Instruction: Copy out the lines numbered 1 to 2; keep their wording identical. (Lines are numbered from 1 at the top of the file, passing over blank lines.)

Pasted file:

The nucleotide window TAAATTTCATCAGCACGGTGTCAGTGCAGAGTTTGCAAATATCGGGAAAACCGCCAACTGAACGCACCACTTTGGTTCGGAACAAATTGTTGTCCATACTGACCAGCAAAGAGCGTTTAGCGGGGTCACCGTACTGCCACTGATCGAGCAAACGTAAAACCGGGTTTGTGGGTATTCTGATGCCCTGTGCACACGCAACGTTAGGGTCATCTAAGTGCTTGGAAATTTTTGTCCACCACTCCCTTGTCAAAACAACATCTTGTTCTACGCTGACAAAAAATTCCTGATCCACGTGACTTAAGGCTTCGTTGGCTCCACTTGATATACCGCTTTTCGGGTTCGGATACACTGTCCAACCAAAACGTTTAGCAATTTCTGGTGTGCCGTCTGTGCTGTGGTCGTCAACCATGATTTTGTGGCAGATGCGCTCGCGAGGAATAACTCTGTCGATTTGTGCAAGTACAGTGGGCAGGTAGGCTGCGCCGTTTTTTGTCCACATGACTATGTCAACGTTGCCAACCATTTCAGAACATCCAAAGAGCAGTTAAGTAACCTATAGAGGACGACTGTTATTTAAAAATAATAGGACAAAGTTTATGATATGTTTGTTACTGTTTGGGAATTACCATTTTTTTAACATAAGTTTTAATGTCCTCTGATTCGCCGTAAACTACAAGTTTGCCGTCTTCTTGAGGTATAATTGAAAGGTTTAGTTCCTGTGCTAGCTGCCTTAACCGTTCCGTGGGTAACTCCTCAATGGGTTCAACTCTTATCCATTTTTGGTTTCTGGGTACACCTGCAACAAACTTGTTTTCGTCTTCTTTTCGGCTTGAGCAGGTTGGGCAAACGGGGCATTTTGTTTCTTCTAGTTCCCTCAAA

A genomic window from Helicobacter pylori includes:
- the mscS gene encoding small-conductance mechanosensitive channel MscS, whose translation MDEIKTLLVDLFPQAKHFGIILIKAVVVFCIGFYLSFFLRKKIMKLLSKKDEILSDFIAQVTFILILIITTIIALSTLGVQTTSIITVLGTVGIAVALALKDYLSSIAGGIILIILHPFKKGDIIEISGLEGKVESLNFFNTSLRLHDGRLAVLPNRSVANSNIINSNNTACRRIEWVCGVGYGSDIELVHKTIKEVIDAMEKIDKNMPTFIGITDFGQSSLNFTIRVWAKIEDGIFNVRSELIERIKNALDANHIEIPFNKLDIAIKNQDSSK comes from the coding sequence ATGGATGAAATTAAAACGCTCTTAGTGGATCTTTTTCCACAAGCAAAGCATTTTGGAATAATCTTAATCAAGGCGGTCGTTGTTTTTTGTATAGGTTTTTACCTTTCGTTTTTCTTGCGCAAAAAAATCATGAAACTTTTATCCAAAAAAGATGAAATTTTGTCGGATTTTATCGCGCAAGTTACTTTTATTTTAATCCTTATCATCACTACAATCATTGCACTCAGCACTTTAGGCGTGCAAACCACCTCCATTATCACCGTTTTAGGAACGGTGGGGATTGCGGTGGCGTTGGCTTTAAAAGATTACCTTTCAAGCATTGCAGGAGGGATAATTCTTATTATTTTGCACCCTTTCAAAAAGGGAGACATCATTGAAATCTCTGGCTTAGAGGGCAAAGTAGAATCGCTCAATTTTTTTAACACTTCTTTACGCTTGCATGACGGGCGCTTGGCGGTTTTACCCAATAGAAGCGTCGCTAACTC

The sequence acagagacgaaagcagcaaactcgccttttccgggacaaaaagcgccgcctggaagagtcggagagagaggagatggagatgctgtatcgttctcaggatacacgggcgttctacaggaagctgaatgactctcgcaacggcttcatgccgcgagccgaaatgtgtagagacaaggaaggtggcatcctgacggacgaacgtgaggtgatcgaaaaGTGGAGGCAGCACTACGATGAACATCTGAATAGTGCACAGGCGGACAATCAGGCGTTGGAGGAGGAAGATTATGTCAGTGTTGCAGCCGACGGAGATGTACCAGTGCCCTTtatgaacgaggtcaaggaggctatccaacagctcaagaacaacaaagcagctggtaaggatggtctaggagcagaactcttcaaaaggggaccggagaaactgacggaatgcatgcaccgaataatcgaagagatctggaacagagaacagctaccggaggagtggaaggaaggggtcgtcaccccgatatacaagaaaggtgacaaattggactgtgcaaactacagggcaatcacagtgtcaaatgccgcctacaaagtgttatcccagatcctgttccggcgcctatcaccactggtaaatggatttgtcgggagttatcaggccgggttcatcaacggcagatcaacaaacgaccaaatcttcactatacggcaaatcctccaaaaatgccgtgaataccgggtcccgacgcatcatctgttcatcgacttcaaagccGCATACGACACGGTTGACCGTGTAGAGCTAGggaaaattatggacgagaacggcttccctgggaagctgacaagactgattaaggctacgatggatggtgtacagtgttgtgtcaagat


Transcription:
The nucleotide window TAAATTTCATCAGCACGGTGTCAGTGCAGAGTTTGCAAATATCGGGAAAACCGCCAACTGAACGCACCACTTTGGTTCGGAACAAATTGTTGTCCATACTGACCAGCAAAGAGCGTTTAGCGGGGTCACCGTACTGCCACTGATCGAGCAAACGTAAAACCGGGTTTGTGGGTATTCTGATGCCCTGTGCACACGCAACGTTAGGGTCATCTAAGTGCTTGGAAATTTTTGTCCACCACTCCCTTGTCAAAACAACATCTTGTTCTACGCTGACAAAAAATTCCTGATCCACGTGACTTAAGGCTTCGTTGGCTCCACTTGATATACCGCTTTTCGGGTTCGGATACACTGTCCAACCAAAACGTTTAGCAATTTCTGGTGTGCCGTCTGTGCTGTGGTCGTCAACCATGATTTTGTGGCAGATGCGCTCGCGAGGAATAACTCTGTCGATTTGTGCAAGTACAGTGGGCAGGTAGGCTGCGCCGTTTTTTGTCCACATGACTATGTCAACGTTGCCAACCATTTCAGAACATCCAAAGAGCAGTTAAGTAACCTATAGAGGACGACTGTTATTTAAAAATAATAGGACAAAGTTTATGATATGTTTGTTACTGTTTGGGAATTACCATTTTTTTAACATAAGTTTTAATGTCCTCTGATTCGCCGTAAACTACAAGTTTGCCGTCTTCTTGAGGTATAATTGAAAGGTTTAGTTCCTGTGCTAGCTGCCTTAACCGTTCCGTGGGTAACTCCTCAATGGGTTCAACTCTTATCCATTTTTGGTTTCTGGGTACACCTGCAACAAACTTGTTTTCGTCTTCTTTTCGGCTTGAGCAGGTTGGGCAAACGGGGCATTTTGTTTCTTCTAGTTCCCTCAAA

A genomic window from Helicobacter pylori includes: